Turning to the drawing, FIG. 1 shows one form of apparatus constructed according to the present invention for making spray coated emitters. The emitter spraying operation is carried out in a suitable box-like enclosure or housing 2 which has an access cover 4, and may be suitably ventilated as by filtered air through a ventilating system (not shown). Mounted on one end wall of the enclosure for rotation about a horizontal axis is a circular plate 6 to which a series of cathode holders 8 are secured in a circle concentric with the axis of rotation of the plate. Each cathode holder carries a plurality of cathode preassemblies iii, the details of each cathode preassembly being best shown in FIG. 2. The cathode preassembly consists of a metal cylinder or sleeve 12 closed at one end by a cap 14 and supported at its waist portion by an insulating disk 16 which is clamped between the opposing faces of top and bottom plates 18, 21) comprising the cathode holder. The top plate 18 of the cathode holder has an opening 22 through which emission material may be deposited on the exterior face of the cap 14, the cap serving as the supporting substrate for the emission material.
Within the enclosure is a spray gun 26 having a reservoir 28 for spray mix and means including a stirring motor 30 for keeping the spray mix homogenized. The spray mix may be any suitable conventional spray mix such as for example a suspension of one or more alkaline earth carbonates such as barium carbonate, strontium carbonate, and calcium carbonate, mixed with a suitable binder such as nitrocellulose or isobutyl methacrylates and an appropriate liquid vehicle such as ethyl alcohol, amyl acetate, ethyl acetate and the like. The spray gun is supplied through hose 32 with pressurized gas such as dry nitrogen which serves as the propellent for expelling the spray mix from the spray nozzle 34. The spray gun is pointed so that the axis of the spray locus defines the center of a desired target area along the path followed by the holders 8 when plate 6 rotates. To permit adjustment of the spacing of the spray gun from the rotatable plate, the gun is mounted on a support 36 which is movable on a bed or base and may be locked in place as by the clamp 38.
Disposed between the spray gun and the cathode holder-carrying plate is a shield or mask 40 in the path of the locus of spray material expelled by the gun. The mask is carried by a post 42 mounted on a plate 44 arranged to be adjustable in a direction parallel to the axis of the spray locus. The plane of the mask is generally normal to the axis of the spray locus.
The mask is provided with an aperture 46 which may be of any desired shape and may be adjustable in size, and which is centered substantially on the spray locus axis. Through the aperture the central portion of the locus of emission material expelled by the nozzle 34 may pass to the desired target area on the rotatable plate 6.
A second mask or shield for each emitter is provided by an inwardly extending lip 48 at the periphery of the opening 22 in each cathode holder 8 through which each cap 14 is exposed. The lip 48 may be adjustable in thickness, and defines a substantially straight walled passage through which spray particles pass to the emitter substrate to be coated. The lip also, if desired, may serve as a baflle preventing emission material from coating the cap 14 all the way out to its perimeter.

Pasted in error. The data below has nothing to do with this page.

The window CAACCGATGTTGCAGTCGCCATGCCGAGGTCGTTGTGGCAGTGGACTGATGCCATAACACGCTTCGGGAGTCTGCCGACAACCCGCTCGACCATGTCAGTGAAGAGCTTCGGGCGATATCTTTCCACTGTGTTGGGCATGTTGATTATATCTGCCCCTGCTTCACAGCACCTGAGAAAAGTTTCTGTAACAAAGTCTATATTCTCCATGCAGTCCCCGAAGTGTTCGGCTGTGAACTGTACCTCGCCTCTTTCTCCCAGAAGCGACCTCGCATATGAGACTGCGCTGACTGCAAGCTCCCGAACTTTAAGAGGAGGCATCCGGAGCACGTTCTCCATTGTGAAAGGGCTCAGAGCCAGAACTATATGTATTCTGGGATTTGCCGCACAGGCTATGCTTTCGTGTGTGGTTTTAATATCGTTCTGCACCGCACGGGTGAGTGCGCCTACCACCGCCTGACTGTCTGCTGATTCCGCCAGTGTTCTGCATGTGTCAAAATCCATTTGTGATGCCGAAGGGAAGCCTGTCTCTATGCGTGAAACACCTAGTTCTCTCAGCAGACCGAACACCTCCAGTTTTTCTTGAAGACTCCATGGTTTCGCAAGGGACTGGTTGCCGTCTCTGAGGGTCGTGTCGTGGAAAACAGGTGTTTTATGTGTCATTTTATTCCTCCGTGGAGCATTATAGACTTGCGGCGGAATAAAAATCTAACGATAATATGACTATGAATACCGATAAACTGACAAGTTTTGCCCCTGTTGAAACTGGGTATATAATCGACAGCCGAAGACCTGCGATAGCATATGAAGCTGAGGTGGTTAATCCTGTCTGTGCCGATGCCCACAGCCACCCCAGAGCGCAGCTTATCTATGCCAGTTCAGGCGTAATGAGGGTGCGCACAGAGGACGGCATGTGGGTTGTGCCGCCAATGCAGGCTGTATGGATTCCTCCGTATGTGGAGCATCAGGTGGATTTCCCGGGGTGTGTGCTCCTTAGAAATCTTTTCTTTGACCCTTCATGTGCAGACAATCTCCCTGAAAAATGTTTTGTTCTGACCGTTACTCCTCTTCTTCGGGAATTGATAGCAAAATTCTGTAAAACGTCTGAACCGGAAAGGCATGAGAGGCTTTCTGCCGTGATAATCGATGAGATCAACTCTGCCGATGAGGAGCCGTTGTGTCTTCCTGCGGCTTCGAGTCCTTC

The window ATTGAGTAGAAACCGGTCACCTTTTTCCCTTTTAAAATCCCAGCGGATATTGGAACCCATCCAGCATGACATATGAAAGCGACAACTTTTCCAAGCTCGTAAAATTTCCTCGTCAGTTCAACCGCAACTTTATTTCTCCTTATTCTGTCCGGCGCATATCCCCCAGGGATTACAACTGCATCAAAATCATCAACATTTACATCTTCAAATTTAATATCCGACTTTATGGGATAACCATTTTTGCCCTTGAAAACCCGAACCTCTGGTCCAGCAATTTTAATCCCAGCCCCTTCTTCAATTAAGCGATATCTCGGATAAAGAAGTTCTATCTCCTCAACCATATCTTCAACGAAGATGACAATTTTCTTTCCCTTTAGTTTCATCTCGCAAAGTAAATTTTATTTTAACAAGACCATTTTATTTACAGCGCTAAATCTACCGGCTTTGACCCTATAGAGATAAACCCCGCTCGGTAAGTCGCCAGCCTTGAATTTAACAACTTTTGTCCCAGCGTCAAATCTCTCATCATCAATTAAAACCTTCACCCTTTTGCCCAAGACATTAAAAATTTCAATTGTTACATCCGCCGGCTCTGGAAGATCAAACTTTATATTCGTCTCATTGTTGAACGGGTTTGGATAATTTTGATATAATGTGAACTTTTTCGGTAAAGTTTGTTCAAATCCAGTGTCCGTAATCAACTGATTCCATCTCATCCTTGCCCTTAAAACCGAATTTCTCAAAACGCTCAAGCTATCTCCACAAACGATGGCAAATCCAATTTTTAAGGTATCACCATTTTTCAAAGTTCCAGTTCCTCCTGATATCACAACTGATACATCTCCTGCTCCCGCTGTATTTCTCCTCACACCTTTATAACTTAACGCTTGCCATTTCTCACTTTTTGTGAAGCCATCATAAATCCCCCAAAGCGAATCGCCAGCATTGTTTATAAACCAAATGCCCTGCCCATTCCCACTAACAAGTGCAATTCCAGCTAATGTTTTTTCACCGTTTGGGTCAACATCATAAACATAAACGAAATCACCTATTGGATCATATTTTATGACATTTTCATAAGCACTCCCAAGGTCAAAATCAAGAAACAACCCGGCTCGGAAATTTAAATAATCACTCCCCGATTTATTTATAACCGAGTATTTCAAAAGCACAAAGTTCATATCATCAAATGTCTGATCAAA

In the operation of the apparatus above described, the sprayer 26 may be operated either continuously or intermittently, and the plate 6 is rotated continuously so as to bring each cathode holder in turn into the target area covered by spray material passing through the aperture 46 in the mask. The cap 14 of each cathode preassembly in turn is thus coated with a layer of emission material only from that portion of the material in the spray locus, here shown for example as of conical shape, which passes through the aperture in the mask and past the adjacent lip. The fact that the exterior face of each cap 14 is recessed slightly below the external surface of the cathode holder by an amount equal to the thickness of the lip 48, enables the lip to serve as a second mask or shield preventing the cap from being reached by any particles of the emission material spray except those arriving substantially normal to the face of the cap 14, and effectively rejects undesired stray or random particles. The adjustment of the relative position of the plate, sprayer, and mask permits convenient adjustment of both the size of the area of the plate covered by sprayed emission material passing through the aperture as well as permitting adjustment of the size of the portion of the spray locuspassing through the aperture. Thus any desired portion of the coarser particles in the spray locus, which by reason of their greater size and weight inherently tend to be concentrated near the outer edges of the spray locus, may be rejected by the mask, and any desired degree of smoothness of final emission surface may be obtained up to the limit of fineness of the particles of emission material in the central portion of the spray locus.